- American Italian and Authentic Italian food can differ in a lot of ways, so please keep that in mind when ordering. Ex. "Pepperoni" mean "Peppers" in Italian, not spicy sausage. Here's a helpful site on Italian Food to help you navigate the menus.
- Italians traditionally have a multi-course meal structure. Although you do not have to follow this at every dinner, and the full course meal is usually reserved for special occasions. Usually people have an Antipasti (Appetizer) and a Primi (usually pasta) or a Secondi (heavier meat focused meal). For a breakdown of these different courses, click here.
- Most restaurants have wifi, so make sure to ask for the PW!
- There are SO many churches in Italy to see, and most of the are free! If you have the Kindle app on your phone, Rick Steve's has some great informative tours to read through. He also has an app that has audio guided tours, click here.
- Please note that most churches have a modesty rule. That means no bare shoulders or mini shorts/skirts. If you plan on visiting churches, it's a good idea to bring a super light sweater or shawl that is easily rolled up and takes up little space in your bag.
- It's very easy to over pack when travelling, so remember to look at the weather the day you pack, to make sure you can plan what you need. Try to pack clothing that can be re-worn, and will mix and match with each other for different outfits.
- Packing cubes are a great way to save space in your bag and make travel easier. Simply pull them out of your bag and put the whole cube with the clothes in the drawer. They also help keep your suitcase organized during travel, as items do not shift as much in your bag. See some listed on amazon here.
- Bring a foldable bag like the ones here and here. It takes up little space, is extremely light, and can be unfolded into a duffel bag. This is a great thing to throw in your suitcase before your trip. If you buy too many souvenirs, simply unfold it and bring it as a carry one. You can also use it as a checked bag for less delicate items.
- Please be aware of pick pockets and thieves. While Italy has a very low violent crime rate, petty crime is common especially in large tourist attraction areas. Wear a cross body purse, put a mini lock on your backpack zippers, don't put your wallet in your back pocket, don't leave your things unattended etc.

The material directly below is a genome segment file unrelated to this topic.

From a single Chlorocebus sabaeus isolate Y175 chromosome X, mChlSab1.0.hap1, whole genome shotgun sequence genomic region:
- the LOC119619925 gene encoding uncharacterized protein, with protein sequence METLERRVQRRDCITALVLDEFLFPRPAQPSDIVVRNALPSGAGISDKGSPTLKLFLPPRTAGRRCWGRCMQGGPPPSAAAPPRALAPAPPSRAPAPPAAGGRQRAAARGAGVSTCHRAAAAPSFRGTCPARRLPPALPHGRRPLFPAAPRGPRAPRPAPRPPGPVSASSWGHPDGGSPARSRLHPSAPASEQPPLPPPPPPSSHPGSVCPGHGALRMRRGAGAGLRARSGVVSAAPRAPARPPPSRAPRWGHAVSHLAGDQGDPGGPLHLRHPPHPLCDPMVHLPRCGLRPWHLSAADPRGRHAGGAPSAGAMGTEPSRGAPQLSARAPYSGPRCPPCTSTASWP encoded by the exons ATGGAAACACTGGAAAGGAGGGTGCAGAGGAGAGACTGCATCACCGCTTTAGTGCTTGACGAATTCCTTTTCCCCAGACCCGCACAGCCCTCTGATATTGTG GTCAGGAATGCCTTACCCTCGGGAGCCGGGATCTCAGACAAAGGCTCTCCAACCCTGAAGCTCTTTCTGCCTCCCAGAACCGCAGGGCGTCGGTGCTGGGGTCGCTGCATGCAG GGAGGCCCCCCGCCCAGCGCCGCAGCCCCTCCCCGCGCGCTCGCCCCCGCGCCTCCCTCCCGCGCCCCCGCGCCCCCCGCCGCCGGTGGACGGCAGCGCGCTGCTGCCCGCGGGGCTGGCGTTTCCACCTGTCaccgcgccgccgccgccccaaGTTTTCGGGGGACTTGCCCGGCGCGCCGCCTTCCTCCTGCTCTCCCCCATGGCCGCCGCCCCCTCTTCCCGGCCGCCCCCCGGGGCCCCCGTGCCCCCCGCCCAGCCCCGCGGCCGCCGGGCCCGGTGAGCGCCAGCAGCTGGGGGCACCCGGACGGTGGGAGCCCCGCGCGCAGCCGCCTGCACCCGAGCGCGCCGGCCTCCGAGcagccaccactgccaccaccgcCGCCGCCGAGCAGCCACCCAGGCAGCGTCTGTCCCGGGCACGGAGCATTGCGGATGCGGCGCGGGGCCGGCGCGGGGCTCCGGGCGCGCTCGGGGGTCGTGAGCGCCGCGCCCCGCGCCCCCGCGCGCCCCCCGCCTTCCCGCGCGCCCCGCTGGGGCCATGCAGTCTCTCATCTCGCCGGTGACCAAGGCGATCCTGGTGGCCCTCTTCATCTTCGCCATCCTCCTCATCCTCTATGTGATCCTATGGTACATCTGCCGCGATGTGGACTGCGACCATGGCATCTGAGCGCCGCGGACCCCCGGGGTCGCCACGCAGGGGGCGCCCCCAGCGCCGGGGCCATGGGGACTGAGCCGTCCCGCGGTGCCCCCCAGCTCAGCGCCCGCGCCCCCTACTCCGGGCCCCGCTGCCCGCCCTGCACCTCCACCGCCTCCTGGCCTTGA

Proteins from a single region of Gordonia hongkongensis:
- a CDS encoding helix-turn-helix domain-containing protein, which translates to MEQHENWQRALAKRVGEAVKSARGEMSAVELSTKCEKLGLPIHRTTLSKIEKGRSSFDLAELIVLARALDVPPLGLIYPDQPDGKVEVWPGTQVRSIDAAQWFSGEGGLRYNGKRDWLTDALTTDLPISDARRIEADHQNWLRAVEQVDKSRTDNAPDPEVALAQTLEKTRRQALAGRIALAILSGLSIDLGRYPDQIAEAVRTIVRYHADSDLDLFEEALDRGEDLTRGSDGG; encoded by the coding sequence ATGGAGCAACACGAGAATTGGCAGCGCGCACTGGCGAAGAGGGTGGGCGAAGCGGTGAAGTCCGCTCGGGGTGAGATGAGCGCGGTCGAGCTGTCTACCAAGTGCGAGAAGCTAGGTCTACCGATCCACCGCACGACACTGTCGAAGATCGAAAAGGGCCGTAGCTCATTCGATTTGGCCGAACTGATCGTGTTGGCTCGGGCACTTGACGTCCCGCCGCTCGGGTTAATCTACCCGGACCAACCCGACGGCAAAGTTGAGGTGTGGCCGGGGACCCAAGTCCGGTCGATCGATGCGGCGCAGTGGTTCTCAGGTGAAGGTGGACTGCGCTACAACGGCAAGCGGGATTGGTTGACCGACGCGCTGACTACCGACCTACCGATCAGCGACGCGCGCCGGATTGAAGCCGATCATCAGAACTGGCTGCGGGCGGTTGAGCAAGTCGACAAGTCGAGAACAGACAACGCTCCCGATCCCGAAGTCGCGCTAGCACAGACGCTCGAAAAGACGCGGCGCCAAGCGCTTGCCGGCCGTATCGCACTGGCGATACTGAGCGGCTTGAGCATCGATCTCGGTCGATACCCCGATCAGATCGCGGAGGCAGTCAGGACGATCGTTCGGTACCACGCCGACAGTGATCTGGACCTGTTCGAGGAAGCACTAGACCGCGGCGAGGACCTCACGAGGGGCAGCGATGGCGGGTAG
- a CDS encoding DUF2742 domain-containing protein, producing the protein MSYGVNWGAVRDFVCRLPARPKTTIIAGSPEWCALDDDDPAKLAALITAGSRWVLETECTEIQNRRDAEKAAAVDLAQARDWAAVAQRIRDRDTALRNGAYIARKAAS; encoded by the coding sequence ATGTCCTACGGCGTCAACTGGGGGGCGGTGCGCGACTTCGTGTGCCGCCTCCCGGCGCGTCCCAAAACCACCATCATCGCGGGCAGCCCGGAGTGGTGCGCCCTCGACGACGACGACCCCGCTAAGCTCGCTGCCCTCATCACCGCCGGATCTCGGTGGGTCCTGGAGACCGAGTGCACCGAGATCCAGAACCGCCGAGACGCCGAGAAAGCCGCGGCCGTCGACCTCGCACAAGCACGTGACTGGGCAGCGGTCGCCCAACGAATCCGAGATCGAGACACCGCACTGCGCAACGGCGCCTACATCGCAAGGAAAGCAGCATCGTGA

Also be aware of bait and switch schemes. The guy with the rose is not going to give it to you for free, he is going to hand it to you and refuse to take it back until someone gives him money.
- Bring an adapter to charge your phone! You can easily find these on Amazon. For more info on it, click here.
- Coffee is very different in Italy, so don't order a Latte unless you want a full glass of milk! See a coffee guide here.
- If you plan on vising some of the top tourist attractions, try to buy your tickets online. Most museums will have a website where you can buy tickets, and it will save you several minutes if not sometimes hours of standing in line.
- Public bathrooms often cost a few cents to 1 Euro to use. Make sure you always have some change with you.
- Google Translate is a great app to have while traveling, as it can translate menus and signs for you on your phone.
- Talk to your cell phone carrier to make sure you understand your international options. Especially if you want to use your Google Maps if driving. When in Europe, it's usually best to keep your cellphone in airplane mode, to avoid costly data fees.
- Use your Google Maps app without data while on airplane mode. When you first arrive, connect to wifi and zoom out to save the map area on your phone. When in airplane mode, you can use the map and track you location without data. For instructions click here.
- Italy is mostly a cash country, but most restaurants do accept credit cards. However, American Express is rarely excepted, and Discover is never accepted. Make sure you bring a MasterCard/Visa and try to bring a card with low or no travel fees. Also be sure to bring an ATM card with a pin, as many tickets machines require a pin when using. This is due to all European CC having a pin.
- Withdrawing Euros - Check with your bank to see if they have any partners in Italy. For Example, Bank of America partners with BNL, so using a BNL ATM for withdraws will save you fees and give you a better exchange rate. Try to avoid money exchange centers, as they tend to have a higher exchange rate and charge you extra fees.